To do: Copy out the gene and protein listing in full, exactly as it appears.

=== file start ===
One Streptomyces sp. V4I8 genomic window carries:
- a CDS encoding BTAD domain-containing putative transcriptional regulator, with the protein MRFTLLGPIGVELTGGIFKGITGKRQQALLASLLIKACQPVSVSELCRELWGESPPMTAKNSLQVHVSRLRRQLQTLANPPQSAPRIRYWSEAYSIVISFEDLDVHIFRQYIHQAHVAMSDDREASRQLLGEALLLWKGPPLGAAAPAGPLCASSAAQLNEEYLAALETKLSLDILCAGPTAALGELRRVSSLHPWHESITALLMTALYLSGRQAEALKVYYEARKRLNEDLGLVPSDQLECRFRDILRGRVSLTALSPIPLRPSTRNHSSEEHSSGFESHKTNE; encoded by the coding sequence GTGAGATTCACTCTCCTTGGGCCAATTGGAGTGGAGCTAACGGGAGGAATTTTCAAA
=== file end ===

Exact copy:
One Streptomyces sp. V4I8 genomic window carries:
- a CDS encoding BTAD domain-containing putative transcriptional regulator, with the protein MRFTLLGPIGVELTGGIFKGITGKRQQALLASLLIKACQPVSVSELCRELWGESPPMTAKNSLQVHVSRLRRQLQTLANPPQSAPRIRYWSEAYSIVISFEDLDVHIFRQYIHQAHVAMSDDREASRQLLGEALLLWKGPPLGAAAPAGPLCASSAAQLNEEYLAALETKLSLDILCAGPTAALGELRRVSSLHPWHESITALLMTALYLSGRQAEALKVYYEARKRLNEDLGLVPSDQLECRFRDILRGRVSLTALSPIPLRPSTRNHSSEEHSSGFESHKTNE; encoded by the coding sequence GTGAGATTCACTCTCCTTGGGCCAATTGGAGTGGAGCTAACGGGAGGAATTTTCAAA